Emperor Akihito: Japan’s former king who broke 200 years of tradition

Japan: Emperor Akihito holds ritual ahead of abdication ceremony

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The world is filled with royal dynasties, from Britain to Denmark, Spain to Morocco, Cambodia to Bhutan. Today, one of those families celebrates the birthday of their former emperor: Japan’s Akihito. The trailblazer was born on December 23, 1933, and will likely spend the day surrounded by those closest to him. But who exactly is Akihito? And why is he so important in Japan’s imperial history? Express.co.uk takes a look. 

Often hailed for his influential work presiding over the Heisei era – the term Heisei which describes the ability to create world peace — Akihito rose to power in 1989, succeeding his father to the Chrysanthemum Throne.

His reign was epitmoised by an overwhelming desire to bring his family closer to the people of Japan.

As part of his efforts, Akihito, who reigned as the 125th emperor of Japan, visited all 47 prefectures of Japan, and to many of the beautiful but often forgotten islands of his nation.

One of his most surprising legacies came when the statesman broke away with a 200-year-old tradition, to defy the protocol that had been put in place in Japan — resigning from office.

In 2019, at the age of 85, Akihito stood down from his post in an emotional ceremony which saw his son Naruhito take the throne, ushering in a new era for Japan.

While not uncommon for an emperor to abdicate the throne — more than half of Japan’s monarchs had vacated throughout Japanese history — Akihito’s decision was historic as nobody had done so since 1817, when Emperor Kokaku stood down. 

During his farewell speech he spoke of how his tenure had helped shape Japan’s history, while outlining his hopes for the next period for his nation.

He said: “Since ascending the throne 30 years ago, I have performed my duties as the Emperor with a deep sense of trust in and respect for the people, and I consider myself most fortunate to have been able to do so.

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“I sincerely thank the people who accepted and supported me in my role as the symbol of the State.

“I sincerely wish, together with the Empress, that the Reiwa era, which begins tomorrow, will be a stable and fruitful one, and I pray, with all my heart, for peace and happiness for all the people in Japan and around the world.”

Around 300 people were in attendance for the ceremony, including then-Prime Minister Shinzo Abe, the former Japanese leader who was assassinated earlier this year.

Prior to Akihito’s speech, Mr Abe spoke of the emperor’s achievements, continuing: “We will keep in our minds the steps Your Majesty has taken to this point and continue to do our utmost to make Japan a country which is peaceful, full of hope, and one we can be proud of.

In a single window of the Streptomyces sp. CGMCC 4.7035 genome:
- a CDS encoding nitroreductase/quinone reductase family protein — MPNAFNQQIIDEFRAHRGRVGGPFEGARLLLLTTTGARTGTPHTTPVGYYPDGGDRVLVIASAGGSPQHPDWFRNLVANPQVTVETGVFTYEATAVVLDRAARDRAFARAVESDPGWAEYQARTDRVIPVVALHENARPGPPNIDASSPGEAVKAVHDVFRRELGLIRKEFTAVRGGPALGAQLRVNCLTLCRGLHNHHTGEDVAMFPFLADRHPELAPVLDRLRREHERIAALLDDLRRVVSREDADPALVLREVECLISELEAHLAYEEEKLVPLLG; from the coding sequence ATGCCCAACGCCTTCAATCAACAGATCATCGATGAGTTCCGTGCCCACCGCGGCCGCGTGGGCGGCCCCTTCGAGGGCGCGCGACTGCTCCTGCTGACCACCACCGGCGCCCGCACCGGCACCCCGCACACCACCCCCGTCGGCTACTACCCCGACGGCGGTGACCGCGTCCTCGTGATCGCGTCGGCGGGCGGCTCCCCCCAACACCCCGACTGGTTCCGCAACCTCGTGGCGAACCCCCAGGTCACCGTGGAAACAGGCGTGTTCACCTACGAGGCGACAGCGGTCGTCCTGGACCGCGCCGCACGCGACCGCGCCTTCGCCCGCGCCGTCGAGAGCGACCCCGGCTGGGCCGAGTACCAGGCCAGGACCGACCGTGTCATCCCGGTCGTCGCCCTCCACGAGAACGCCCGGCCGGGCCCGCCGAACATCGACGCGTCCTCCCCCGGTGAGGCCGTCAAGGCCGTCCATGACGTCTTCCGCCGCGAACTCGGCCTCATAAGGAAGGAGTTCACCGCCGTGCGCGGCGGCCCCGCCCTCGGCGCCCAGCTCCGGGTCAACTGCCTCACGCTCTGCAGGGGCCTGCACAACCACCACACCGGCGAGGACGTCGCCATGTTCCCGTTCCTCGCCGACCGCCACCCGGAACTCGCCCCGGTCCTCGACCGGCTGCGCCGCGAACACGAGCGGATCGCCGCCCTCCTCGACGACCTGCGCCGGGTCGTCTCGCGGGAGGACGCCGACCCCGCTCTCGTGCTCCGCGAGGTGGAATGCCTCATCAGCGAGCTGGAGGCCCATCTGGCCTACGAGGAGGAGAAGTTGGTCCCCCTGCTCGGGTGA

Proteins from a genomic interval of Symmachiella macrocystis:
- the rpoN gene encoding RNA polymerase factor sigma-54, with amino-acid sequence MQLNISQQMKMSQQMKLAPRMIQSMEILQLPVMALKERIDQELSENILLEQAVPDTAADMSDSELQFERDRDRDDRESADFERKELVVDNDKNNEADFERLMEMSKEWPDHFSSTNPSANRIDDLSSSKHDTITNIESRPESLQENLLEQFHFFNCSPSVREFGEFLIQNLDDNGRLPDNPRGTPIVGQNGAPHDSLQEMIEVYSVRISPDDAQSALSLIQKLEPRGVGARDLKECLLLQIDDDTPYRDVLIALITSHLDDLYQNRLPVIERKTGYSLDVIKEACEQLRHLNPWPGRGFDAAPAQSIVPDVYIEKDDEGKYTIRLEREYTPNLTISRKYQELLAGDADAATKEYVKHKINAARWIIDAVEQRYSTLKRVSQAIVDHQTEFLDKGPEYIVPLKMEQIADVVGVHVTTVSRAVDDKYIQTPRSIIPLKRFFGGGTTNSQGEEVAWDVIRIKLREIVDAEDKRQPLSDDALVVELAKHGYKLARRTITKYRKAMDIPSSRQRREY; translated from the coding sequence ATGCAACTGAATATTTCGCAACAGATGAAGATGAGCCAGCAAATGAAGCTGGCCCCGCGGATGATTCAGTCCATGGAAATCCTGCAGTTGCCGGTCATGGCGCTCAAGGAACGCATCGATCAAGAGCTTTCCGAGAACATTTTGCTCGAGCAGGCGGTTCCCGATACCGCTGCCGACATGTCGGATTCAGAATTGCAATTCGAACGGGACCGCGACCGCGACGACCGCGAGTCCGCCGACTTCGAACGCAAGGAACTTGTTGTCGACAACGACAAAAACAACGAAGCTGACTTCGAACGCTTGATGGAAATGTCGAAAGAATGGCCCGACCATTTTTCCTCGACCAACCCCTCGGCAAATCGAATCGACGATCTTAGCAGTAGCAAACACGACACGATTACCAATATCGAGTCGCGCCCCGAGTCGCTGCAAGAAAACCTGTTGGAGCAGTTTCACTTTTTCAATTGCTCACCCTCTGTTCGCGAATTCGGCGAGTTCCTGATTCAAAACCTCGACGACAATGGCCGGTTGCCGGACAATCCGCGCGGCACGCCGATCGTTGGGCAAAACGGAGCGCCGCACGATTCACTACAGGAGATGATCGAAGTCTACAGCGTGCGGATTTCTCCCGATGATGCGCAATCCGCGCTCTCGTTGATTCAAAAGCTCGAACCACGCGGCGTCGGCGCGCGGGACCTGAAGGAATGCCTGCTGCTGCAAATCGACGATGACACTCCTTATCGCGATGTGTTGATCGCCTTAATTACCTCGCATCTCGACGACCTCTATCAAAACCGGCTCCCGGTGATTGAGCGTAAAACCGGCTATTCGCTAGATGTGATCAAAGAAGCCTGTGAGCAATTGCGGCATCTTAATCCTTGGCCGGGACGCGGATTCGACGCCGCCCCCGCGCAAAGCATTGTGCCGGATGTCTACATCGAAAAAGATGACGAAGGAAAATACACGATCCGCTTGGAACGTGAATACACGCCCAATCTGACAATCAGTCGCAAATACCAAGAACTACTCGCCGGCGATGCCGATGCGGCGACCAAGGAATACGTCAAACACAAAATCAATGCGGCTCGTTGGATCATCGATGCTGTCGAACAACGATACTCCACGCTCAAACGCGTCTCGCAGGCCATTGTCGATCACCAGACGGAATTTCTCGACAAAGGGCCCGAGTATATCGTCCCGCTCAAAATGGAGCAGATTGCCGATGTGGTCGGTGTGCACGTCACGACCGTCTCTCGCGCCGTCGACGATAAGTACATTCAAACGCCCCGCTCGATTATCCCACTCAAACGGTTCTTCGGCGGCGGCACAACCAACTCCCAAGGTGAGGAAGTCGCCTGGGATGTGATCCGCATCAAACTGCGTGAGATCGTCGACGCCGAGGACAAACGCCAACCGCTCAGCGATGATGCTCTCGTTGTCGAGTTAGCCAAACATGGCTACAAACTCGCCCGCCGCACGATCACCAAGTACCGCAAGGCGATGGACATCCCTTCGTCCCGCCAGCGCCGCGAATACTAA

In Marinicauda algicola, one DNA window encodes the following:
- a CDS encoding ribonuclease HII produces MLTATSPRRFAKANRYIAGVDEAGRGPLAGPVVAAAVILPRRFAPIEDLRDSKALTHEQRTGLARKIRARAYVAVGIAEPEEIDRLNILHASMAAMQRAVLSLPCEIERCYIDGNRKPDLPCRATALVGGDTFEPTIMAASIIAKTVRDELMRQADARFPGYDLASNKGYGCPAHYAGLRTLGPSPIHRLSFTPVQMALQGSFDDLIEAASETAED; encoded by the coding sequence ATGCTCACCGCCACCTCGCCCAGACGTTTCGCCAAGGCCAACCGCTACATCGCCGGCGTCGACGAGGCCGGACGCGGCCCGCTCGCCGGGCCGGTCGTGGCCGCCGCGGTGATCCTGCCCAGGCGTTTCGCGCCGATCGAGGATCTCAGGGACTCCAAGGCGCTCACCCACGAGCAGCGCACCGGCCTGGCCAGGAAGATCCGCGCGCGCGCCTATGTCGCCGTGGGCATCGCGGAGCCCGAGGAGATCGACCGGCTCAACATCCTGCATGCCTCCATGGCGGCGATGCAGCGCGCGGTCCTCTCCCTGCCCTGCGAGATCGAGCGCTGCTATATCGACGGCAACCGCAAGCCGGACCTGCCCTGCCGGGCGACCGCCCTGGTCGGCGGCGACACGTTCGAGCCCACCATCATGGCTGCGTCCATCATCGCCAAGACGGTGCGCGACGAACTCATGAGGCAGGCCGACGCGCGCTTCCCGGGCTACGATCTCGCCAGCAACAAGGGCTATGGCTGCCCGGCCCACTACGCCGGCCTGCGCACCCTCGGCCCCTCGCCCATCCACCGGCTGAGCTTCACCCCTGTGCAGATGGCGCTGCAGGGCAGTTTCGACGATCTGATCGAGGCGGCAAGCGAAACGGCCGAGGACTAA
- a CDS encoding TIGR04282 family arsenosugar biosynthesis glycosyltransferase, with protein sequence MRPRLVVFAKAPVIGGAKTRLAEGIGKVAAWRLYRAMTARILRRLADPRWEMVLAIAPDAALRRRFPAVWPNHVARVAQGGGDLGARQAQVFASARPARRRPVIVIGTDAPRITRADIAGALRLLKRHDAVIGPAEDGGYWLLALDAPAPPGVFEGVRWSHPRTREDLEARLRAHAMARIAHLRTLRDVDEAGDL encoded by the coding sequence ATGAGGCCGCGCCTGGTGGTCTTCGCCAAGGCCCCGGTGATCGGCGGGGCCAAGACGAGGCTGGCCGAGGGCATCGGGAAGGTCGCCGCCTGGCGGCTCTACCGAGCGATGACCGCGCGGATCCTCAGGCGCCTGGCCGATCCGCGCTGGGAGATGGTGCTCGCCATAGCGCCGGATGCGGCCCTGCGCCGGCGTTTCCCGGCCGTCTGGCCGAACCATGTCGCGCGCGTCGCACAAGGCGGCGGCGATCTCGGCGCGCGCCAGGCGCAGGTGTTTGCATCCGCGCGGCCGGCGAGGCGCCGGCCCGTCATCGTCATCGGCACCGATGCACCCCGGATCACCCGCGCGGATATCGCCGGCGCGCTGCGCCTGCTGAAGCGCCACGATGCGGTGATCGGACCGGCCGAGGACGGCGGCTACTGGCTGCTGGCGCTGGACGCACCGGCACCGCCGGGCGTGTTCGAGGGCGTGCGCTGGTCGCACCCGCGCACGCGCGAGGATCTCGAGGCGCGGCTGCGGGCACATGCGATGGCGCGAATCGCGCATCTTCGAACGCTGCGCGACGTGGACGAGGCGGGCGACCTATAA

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“We sincerely hope for the long and healthy lives of Your Majesties the Emperor and Empress.”

Another big tradition Akihito broke with was in his marriage: he became the first member of the Japanese royal family to marry a commoner.

Until the 20th century, emperors ordinarily had a main wife and several concubines, all from noble families.

Akihito was the first leader to gain permission to marry a commoner, and soon fell in love with Michiko Shoda after meeting her on a tennis court.

They married in 1959 and went on to have three children.

Their eldest son, Naruhito, became emperor in 2019, and also married a commoner, the former diplomat Masako Owada.

When news broke that the history-making emperor, who was hugely popular with the people of Japan, was standing down, many took to describing their sadness at the decision.

Among them was resident Satomi Kitamura, who told CNN: “He became emperor when Japan was looking for a new national identity and I think his commitment to peace became symbolic of how Japan tried to be perceived in the world. I hope that will continue.”

Another to issue their “sadness” was bank worker Kenichiro Yasuda, adding: “He is getting older so I understand. It is good that his son is ready.”

There had been question marks and reports over whether Akihito would continue long term as a result of his ailing health, which had seen him endure a number of illnesses including suffering from pneumonia and having a heart bypass.

The rumours were laid to rest in August 2016, when making only the third televised address since 1945 to the Japanese people, Akihito announced his intentions to stand down.

He said: “When I consider that my fitness level is gradually declining, I am worried that it may become difficult for me to carry out my duties as the symbol of the State with my whole being as I have done until now.”

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